by Rachael Sanguinetti
Are you past the rock star stage of your life, or upgrading your instruments? Allendale Columbia School seeks donations of the following instruments, in good working condition, for use by the new Middle School elective, “Rock Band”:
- Electric guitars
- Acoustic guitars
- Bass guitars
- Drum set
This new course allows students of all levels and abilities to learn modern band instruments and play in small ensembles. Any donations can be left at the Welcome Desk or brought to the music building. Please contact Rachael Sanguinetti at rsanguinetti@
The Intro to Rock Band elective is for any Middle School students who has ever wanted to be a real-life rock star and explore playing popular music. The class begins with learning skills on guitar (both acoustic and electric), bass, drum set, vocals, and piano before forming small groups in class. Song selections for bands are chosen by the band members, and public performance is not required. Along the way, students explore many styles and decades of music including classics from long before you were born all the way through the bands that are popular today. Students will also be invited to compose and arrange their own songs with the help of band mates. Takeaways from this course include a basic understanding of multiple popular instruments, an understanding of the voice and how it’s used in popular music, a basic understanding of the recent history of popular music and how it has contributed to the music we hear today, and resources for further exploration and learning of popular music.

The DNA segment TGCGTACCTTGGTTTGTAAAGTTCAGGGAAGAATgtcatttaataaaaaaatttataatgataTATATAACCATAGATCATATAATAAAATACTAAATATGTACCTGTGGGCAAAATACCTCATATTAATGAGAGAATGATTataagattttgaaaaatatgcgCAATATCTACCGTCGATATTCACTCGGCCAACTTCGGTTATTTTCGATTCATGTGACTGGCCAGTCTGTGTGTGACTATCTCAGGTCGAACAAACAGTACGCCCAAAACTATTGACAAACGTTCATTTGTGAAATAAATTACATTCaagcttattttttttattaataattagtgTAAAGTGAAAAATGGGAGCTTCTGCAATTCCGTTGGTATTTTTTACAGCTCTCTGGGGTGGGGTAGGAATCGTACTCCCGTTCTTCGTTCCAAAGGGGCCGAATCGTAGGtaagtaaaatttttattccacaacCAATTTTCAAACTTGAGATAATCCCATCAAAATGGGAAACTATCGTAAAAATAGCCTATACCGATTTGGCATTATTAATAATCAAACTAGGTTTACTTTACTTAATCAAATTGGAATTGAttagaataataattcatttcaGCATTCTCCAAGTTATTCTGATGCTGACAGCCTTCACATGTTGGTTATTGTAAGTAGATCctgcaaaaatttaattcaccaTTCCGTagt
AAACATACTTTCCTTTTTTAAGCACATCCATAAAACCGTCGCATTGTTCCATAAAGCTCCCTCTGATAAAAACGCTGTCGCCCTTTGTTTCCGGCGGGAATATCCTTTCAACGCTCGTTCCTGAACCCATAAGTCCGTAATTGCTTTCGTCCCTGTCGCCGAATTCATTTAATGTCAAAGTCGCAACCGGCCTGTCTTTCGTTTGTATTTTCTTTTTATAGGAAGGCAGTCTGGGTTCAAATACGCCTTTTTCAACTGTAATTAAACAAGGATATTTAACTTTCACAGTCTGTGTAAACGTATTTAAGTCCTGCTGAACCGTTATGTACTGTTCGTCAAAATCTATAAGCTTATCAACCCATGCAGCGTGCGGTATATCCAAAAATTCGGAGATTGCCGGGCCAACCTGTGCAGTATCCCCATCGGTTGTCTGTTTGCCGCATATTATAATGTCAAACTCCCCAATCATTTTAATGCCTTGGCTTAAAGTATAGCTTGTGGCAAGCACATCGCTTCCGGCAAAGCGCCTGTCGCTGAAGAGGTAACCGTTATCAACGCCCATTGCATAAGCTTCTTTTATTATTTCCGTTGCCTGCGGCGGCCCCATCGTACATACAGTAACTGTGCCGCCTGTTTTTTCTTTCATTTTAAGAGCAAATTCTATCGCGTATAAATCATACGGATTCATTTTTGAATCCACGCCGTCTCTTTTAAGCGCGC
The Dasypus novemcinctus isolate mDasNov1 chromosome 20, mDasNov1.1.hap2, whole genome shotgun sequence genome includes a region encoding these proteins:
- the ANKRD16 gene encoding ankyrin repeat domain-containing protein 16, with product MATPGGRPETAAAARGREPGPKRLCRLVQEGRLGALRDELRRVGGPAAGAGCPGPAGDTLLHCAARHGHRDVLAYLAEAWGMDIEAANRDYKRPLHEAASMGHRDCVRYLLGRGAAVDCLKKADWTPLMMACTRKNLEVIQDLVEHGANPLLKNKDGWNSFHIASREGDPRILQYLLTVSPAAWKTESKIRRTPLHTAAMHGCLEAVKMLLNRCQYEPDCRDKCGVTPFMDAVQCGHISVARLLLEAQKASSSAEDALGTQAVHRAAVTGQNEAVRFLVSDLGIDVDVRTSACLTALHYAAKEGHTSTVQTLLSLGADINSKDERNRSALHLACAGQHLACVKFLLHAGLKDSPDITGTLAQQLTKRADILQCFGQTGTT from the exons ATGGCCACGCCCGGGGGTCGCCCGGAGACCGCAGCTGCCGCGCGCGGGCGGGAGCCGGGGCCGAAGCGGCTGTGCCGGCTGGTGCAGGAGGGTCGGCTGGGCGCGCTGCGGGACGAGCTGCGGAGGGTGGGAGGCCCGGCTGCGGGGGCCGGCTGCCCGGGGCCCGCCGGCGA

Rachael SanguinettiRachael is in her third year teaching music at AC. A recent graduate of the Eastman School of Music with majors in Music Education and Musical Arts with a minor in Psychology and an Arts Leadership Certificate, she's working toward a masters degree at Ithaca College. She brings experience teaching kindergarten-8th grade music in Rochester, 6th-8th grade general music and choir at Burger Middle School, and 2-3 year olds as part of the Eastman Community School Early Childhood Music Program.